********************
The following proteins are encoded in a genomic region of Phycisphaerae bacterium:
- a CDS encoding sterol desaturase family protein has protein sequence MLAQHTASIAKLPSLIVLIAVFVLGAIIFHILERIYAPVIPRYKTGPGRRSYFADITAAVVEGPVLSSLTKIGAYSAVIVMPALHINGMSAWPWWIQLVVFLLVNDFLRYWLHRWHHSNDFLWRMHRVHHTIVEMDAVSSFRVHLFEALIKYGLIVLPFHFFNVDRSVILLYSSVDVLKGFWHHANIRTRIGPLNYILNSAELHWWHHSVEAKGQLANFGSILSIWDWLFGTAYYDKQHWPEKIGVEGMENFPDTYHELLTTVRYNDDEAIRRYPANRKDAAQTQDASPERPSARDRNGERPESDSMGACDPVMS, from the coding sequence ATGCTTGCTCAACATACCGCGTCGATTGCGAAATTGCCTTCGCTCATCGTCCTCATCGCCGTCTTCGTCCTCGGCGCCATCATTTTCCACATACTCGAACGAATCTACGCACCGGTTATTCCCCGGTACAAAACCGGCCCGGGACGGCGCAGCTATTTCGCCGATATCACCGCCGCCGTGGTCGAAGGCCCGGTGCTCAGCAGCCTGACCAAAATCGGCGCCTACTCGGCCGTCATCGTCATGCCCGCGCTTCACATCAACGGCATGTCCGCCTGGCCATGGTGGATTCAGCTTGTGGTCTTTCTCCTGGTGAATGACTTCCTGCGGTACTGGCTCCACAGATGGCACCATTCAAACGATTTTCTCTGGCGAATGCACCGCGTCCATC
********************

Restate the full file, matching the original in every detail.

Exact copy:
The following proteins are encoded in a genomic region of Phycisphaerae bacterium:
- a CDS encoding sterol desaturase family protein has protein sequence MLAQHTASIAKLPSLIVLIAVFVLGAIIFHILERIYAPVIPRYKTGPGRRSYFADITAAVVEGPVLSSLTKIGAYSAVIVMPALHINGMSAWPWWIQLVVFLLVNDFLRYWLHRWHHSNDFLWRMHRVHHTIVEMDAVSSFRVHLFEALIKYGLIVLPFHFFNVDRSVILLYSSVDVLKGFWHHANIRTRIGPLNYILNSAELHWWHHSVEAKGQLANFGSILSIWDWLFGTAYYDKQHWPEKIGVEGMENFPDTYHELLTTVRYNDDEAIRRYPANRKDAAQTQDASPERPSARDRNGERPESDSMGACDPVMS, from the coding sequence ATGCTTGCTCAACATACCGCGTCGATTGCGAAATTGCCTTCGCTCATCGTCCTCATCGCCGTCTTCGTCCTCGGCGCCATCATTTTCCACATACTCGAACGAATCTACGCACCGGTTATTCCCCGGTACAAAACCGGCCCGGGACGGCGCAGCTATTTCGCCGATATCACCGCCGCCGTGGTCGAAGGCCCGGTGCTCAGCAGCCTGACCAAAATCGGCGCCTACTCGGCCGTCATCGTCATGCCCGCGCTTCACATCAACGGCATGTCCGCCTGGCCATGGTGGATTCAGCTTGTGGTCTTTCTCCTGGTGAATGACTTCCTGCGGTACTGGCTCCACAGATGGCACCATTCAAACGATTTTCTCTGGCGAATGCACCGCGTCCATC